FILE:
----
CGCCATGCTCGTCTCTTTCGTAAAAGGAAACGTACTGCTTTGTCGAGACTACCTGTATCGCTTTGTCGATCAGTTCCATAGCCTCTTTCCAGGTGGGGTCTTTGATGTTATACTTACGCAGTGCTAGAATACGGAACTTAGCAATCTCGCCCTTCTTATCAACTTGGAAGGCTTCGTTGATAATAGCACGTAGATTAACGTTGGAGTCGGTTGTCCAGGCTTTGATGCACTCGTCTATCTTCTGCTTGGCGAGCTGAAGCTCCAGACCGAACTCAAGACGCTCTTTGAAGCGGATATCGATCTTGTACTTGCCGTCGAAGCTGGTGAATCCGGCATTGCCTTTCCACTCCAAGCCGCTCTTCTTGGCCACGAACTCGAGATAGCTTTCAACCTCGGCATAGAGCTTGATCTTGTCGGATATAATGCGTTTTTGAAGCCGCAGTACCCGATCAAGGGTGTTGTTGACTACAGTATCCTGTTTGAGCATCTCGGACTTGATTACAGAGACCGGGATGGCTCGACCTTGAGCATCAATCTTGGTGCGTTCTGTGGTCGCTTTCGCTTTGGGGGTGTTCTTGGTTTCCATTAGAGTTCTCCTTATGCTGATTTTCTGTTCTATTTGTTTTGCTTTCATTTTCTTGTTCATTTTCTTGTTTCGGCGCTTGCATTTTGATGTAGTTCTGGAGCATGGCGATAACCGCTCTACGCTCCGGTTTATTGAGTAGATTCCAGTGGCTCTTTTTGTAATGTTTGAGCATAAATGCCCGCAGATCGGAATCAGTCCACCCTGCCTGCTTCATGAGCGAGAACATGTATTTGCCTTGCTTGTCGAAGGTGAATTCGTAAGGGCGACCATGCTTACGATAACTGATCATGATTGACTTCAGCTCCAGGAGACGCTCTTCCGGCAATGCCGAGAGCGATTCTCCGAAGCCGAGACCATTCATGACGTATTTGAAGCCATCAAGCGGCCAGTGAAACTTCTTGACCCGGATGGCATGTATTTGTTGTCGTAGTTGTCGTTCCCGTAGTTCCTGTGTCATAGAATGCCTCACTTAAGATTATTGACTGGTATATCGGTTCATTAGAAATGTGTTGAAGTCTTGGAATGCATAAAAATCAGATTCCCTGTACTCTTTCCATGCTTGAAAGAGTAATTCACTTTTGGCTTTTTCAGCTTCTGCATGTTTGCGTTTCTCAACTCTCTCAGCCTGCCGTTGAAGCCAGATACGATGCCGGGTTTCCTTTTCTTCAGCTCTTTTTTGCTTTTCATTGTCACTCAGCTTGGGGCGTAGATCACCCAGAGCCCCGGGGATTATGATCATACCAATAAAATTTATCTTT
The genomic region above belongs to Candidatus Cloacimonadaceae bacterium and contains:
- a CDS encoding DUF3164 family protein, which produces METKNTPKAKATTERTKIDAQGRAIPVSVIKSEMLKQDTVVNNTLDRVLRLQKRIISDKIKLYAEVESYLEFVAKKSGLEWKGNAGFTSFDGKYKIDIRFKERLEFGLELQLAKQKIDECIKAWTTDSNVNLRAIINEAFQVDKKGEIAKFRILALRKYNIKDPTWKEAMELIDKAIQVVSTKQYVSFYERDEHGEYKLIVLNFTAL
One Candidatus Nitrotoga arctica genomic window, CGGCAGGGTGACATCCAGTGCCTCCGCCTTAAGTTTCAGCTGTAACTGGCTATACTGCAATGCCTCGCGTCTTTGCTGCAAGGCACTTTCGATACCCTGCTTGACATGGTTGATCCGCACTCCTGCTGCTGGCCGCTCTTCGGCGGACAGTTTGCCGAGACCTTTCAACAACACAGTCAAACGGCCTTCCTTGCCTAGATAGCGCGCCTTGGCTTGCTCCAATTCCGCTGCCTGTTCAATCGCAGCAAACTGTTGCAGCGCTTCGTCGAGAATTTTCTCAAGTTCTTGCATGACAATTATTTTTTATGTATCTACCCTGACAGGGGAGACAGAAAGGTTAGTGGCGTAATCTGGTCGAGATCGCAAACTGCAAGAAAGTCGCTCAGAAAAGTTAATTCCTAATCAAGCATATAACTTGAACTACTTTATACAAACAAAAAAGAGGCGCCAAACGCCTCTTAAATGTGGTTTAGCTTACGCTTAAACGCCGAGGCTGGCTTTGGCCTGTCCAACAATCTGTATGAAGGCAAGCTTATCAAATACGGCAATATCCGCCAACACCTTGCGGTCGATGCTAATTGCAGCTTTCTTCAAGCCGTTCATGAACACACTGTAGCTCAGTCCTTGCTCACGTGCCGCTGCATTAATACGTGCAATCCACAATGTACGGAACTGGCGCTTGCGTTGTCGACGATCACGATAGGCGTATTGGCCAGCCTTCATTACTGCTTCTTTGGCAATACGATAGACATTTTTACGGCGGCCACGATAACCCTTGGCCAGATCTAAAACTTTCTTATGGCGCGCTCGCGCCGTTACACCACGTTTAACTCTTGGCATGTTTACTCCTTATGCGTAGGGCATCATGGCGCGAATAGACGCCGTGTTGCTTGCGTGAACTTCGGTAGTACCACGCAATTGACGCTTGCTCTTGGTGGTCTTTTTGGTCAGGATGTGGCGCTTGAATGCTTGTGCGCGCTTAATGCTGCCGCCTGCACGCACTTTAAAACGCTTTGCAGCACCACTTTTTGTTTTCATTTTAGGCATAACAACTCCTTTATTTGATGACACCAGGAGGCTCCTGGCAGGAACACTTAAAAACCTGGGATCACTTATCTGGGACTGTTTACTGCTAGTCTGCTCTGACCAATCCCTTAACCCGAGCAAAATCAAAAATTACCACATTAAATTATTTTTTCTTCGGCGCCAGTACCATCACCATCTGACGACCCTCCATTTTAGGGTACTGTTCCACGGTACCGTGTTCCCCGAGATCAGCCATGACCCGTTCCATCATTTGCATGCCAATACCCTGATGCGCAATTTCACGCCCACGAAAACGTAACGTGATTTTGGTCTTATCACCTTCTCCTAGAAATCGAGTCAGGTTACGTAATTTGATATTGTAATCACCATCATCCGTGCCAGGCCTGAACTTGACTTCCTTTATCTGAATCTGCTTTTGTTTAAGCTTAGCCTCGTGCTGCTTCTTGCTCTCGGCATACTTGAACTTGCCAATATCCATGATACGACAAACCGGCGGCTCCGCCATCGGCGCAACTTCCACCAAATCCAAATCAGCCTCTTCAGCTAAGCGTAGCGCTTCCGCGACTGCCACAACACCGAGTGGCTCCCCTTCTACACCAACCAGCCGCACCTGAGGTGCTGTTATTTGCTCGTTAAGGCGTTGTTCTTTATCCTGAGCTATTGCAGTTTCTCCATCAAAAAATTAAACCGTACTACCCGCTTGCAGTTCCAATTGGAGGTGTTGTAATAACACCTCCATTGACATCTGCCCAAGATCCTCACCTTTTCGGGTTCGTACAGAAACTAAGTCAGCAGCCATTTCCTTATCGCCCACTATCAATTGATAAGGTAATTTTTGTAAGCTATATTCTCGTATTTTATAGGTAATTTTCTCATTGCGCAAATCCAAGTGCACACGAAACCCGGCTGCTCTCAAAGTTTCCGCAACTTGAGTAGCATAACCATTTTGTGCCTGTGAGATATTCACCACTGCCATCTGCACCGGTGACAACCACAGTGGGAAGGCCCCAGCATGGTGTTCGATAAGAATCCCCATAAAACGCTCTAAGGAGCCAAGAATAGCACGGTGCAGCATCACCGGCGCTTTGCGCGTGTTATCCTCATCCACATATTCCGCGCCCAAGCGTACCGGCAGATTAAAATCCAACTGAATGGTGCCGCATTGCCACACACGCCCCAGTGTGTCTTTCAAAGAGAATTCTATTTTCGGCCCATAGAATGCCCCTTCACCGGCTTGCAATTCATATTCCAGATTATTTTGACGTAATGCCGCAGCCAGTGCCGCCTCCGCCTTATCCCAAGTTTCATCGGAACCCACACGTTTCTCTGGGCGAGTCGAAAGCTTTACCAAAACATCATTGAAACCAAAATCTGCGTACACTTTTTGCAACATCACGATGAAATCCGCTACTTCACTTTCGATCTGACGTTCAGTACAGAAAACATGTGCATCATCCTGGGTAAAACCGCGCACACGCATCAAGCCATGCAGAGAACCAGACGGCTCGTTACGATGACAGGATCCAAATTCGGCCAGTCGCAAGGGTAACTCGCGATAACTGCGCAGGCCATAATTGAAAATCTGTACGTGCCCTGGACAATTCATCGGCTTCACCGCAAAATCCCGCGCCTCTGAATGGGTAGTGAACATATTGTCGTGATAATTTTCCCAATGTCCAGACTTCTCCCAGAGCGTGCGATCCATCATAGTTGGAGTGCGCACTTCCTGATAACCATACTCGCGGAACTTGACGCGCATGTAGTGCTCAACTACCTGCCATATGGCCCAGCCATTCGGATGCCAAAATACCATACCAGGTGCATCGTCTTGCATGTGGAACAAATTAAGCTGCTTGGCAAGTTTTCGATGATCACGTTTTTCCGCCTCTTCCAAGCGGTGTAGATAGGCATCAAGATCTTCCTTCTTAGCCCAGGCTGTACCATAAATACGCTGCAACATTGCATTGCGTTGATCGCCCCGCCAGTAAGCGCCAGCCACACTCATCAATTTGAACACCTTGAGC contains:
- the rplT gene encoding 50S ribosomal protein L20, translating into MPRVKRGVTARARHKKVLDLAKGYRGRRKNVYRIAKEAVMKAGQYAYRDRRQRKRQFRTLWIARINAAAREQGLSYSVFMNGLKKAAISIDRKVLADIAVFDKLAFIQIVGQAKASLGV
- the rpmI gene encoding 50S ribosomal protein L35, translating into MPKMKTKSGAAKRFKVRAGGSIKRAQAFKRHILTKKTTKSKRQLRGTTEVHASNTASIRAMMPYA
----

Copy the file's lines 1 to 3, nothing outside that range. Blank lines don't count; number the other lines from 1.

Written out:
CGCCATGCTCGTCTCTTTCGTAAAAGGAAACGTACTGCTTTGTCGAGACTACCTGTATCGCTTTGTCGATCAGTTCCATAGCCTCTTTCCAGGTGGGGTCTTTGATGTTATACTTACGCAGTGCTAGAATACGGAACTTAGCAATCTCGCCCTTCTTATCAACTTGGAAGGCTTCGTTGATAATAGCACGTAGATTAACGTTGGAGTCGGTTGTCCAGGCTTTGATGCACTCGTCTATCTTCTGCTTGGCGAGCTGAAGCTCCAGACCGAACTCAAGACGCTCTTTGAAGCGGATATCGATCTTGTACTTGCCGTCGAAGCTGGTGAATCCGGCATTGCCTTTCCACTCCAAGCCGCTCTTCTTGGCCACGAACTCGAGATAGCTTTCAACCTCGGCATAGAGCTTGATCTTGTCGGATATAATGCGTTTTTGAAGCCGCAGTACCCGATCAAGGGTGTTGTTGACTACAGTATCCTGTTTGAGCATCTCGGACTTGATTACAGAGACCGGGATGGCTCGACCTTGAGCATCAATCTTGGTGCGTTCTGTGGTCGCTTTCGCTTTGGGGGTGTTCTTGGTTTCCATTAGAGTTCTCCTTATGCTGATTTTCTGTTCTATTTGTTTTGCTTTCATTTTCTTGTTCATTTTCTTGTTTCGGCGCTTGCATTTTGATGTAGTTCTGGAGCATGGCGATAACCGCTCTACGCTCCGGTTTATTGAGTAGATTCCAGTGGCTCTTTTTGTAATGTTTGAGCATAAATGCCCGCAGATCGGAATCAGTCCACCCTGCCTGCTTCATGAGCGAGAACATGTATTTGCCTTGCTTGTCGAAGGTGAATTCGTAAGGGCGACCATGCTTACGATAACTGATCATGATTGACTTCAGCTCCAGGAGACGCTCTTCCGGCAATGCCGAGAGCGATTCTCCGAAGCCGAGACCATTCATGACGTATTTGAAGCCATCAAGCGGCCAGTGAAACTTCTTGACCCGGATGGCATGTATTTGTTGTCGTAGTTGTCGTTCCCGTAGTTCCTGTGTCATAGAATGCCTCACTTAAGATTATTGACTGGTATATCGGTTCATTAGAAATGTGTTGAAGTCTTGGAATGCATAAAAATCAGATTCCCTGTACTCTTTCCATGCTTGAAAGAGTAATTCACTTTTGGCTTTTTCAGCTTCTGCATGTTTGCGTTTCTCAACTCTCTCAGCCTGCCGTTGAAGCCAGATACGATGCCGGGTTTCCTTTTCTTCAGCTCTTTTTTGCTTTTCATTGTCACTCAGCTTGGGGCGTAGATCACCCAGAGCCCCGGGGATTATGATCATACCAATAAAATTTATCTTT
The genomic region above belongs to Candidatus Cloacimonadaceae bacterium and contains:
- a CDS encoding DUF3164 family protein, which produces METKNTPKAKATTERTKIDAQGRAIPVSVIKSEMLKQDTVVNNTLDRVLRLQKRIISDKIKLYAEVESYLEFVAKKSGLEWKGNAGFTSFDGKYKIDIRFKERLEFGLELQLAKQKIDECIKAWTTDSNVNLRAIINEAFQVDKKGEIAKFRILALRKYNIKDPTWKEAMELIDKAIQVVSTKQYVSFYERDEHGEYKLIVLNFTAL